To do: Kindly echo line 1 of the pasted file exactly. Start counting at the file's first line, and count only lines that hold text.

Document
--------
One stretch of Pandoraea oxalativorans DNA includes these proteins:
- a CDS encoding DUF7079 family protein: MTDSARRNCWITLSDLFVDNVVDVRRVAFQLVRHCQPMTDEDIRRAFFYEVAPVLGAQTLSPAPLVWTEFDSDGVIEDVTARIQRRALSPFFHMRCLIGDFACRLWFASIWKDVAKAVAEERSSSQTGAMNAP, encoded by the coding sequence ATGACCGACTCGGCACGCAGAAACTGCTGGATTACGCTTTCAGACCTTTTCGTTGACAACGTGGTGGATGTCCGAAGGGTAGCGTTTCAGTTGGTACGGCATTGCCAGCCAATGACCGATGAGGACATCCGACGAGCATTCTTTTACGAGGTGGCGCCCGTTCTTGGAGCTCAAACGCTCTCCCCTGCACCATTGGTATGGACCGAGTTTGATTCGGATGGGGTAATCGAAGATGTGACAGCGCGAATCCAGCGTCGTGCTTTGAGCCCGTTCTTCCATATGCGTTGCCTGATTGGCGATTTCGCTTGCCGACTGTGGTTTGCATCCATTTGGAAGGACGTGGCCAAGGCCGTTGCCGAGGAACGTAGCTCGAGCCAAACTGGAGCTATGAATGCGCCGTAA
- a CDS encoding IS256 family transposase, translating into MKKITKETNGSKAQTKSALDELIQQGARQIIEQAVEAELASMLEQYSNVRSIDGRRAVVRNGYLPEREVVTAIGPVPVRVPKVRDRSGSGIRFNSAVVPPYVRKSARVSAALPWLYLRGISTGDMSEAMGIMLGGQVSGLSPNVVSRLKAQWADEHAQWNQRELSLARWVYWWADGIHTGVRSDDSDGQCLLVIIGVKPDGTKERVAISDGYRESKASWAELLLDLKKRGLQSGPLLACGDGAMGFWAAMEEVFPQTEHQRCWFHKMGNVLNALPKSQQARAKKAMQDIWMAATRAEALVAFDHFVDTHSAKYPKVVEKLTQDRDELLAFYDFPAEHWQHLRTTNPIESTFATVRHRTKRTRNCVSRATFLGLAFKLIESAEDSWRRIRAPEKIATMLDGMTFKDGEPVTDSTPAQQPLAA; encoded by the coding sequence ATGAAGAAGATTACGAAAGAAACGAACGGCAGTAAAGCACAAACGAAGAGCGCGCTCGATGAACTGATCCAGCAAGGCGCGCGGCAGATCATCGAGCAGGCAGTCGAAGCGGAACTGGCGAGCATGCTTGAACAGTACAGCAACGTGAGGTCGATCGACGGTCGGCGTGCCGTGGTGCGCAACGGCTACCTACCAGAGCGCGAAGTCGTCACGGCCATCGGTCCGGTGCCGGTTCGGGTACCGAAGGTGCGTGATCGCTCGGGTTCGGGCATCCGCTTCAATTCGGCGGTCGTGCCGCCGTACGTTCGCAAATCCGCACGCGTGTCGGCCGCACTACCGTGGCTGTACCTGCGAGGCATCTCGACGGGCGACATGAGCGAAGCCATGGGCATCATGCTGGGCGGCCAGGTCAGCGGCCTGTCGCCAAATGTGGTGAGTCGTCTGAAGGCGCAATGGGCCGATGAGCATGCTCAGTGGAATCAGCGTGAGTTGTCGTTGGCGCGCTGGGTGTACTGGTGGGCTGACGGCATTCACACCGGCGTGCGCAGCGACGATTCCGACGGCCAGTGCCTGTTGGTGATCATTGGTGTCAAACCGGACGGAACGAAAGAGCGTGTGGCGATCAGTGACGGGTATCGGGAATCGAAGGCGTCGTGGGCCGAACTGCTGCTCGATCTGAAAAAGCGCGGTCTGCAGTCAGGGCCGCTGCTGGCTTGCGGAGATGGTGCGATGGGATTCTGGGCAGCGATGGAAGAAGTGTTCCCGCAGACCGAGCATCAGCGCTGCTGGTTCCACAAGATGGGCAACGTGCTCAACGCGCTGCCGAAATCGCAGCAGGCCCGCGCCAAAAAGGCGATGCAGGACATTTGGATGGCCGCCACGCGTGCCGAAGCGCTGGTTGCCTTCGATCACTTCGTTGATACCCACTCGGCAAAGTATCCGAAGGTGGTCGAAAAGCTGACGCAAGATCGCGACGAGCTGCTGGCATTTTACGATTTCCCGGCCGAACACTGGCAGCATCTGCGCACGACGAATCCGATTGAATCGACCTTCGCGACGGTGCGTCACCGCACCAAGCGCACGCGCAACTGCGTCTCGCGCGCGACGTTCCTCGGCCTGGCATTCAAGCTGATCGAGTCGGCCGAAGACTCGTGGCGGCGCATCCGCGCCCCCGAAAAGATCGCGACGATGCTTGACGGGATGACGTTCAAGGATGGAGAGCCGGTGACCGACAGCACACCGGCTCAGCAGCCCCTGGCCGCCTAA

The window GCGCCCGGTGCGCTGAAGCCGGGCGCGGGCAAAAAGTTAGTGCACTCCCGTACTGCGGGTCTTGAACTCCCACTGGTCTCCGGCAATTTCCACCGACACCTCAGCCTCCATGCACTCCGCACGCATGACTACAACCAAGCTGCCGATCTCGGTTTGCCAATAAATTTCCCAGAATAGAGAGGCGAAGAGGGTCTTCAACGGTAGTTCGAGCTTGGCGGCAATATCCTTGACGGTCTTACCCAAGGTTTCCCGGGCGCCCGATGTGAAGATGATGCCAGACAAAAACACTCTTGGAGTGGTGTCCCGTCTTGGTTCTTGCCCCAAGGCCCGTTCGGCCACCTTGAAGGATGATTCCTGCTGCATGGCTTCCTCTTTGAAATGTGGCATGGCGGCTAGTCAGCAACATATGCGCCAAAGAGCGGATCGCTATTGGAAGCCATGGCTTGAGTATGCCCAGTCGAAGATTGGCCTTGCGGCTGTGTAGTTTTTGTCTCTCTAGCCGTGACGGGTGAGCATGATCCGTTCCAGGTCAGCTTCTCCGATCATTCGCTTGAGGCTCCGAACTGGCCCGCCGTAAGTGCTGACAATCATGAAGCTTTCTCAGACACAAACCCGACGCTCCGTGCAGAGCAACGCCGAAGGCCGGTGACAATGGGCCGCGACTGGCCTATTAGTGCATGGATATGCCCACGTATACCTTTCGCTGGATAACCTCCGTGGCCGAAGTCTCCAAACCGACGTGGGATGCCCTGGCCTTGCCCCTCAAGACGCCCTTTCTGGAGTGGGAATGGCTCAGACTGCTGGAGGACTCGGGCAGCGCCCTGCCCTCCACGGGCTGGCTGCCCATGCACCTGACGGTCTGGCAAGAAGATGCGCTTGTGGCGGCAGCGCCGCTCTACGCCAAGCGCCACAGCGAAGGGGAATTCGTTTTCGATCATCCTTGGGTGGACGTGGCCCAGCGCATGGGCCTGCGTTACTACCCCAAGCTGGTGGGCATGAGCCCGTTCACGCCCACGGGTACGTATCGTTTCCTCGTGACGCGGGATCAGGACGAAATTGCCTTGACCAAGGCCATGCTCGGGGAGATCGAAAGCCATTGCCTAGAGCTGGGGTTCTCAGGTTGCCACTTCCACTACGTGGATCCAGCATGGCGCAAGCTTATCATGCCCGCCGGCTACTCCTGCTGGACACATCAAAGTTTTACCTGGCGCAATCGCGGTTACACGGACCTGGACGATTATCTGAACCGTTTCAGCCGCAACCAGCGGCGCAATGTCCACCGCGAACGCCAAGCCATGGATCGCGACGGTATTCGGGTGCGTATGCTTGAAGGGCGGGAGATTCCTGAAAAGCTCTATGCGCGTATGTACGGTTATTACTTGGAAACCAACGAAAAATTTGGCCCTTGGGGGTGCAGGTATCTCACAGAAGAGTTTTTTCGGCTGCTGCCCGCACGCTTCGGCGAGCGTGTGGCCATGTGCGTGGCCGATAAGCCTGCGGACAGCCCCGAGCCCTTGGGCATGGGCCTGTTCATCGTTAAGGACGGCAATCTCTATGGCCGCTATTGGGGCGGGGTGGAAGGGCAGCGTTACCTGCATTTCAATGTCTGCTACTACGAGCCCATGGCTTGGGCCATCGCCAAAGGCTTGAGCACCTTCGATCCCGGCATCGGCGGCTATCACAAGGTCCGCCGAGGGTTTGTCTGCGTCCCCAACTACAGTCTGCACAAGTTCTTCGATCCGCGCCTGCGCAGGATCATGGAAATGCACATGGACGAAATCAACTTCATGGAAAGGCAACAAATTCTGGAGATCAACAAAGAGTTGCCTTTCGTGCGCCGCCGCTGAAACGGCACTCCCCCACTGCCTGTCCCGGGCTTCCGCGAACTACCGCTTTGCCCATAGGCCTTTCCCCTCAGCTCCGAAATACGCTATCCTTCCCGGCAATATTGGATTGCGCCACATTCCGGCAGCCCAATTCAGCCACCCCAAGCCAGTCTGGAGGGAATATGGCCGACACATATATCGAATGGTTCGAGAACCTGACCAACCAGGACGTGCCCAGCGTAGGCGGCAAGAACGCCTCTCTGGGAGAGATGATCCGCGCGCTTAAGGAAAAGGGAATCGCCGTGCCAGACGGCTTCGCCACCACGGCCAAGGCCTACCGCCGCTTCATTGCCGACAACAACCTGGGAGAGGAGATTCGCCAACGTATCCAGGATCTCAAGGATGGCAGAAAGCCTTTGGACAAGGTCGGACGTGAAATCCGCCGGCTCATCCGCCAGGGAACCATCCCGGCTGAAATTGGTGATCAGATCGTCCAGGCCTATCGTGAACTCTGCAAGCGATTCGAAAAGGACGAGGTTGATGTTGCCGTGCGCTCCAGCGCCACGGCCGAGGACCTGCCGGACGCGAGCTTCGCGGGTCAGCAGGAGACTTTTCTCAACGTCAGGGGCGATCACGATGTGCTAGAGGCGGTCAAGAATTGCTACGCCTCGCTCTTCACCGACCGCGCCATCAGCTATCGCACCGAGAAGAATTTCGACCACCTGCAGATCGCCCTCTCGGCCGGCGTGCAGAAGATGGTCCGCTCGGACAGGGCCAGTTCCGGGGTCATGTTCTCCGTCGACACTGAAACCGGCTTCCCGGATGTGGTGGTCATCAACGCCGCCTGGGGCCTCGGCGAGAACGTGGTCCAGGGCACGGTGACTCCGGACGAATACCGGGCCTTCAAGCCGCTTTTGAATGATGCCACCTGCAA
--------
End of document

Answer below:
One stretch of Pandoraea oxalativorans DNA includes these proteins: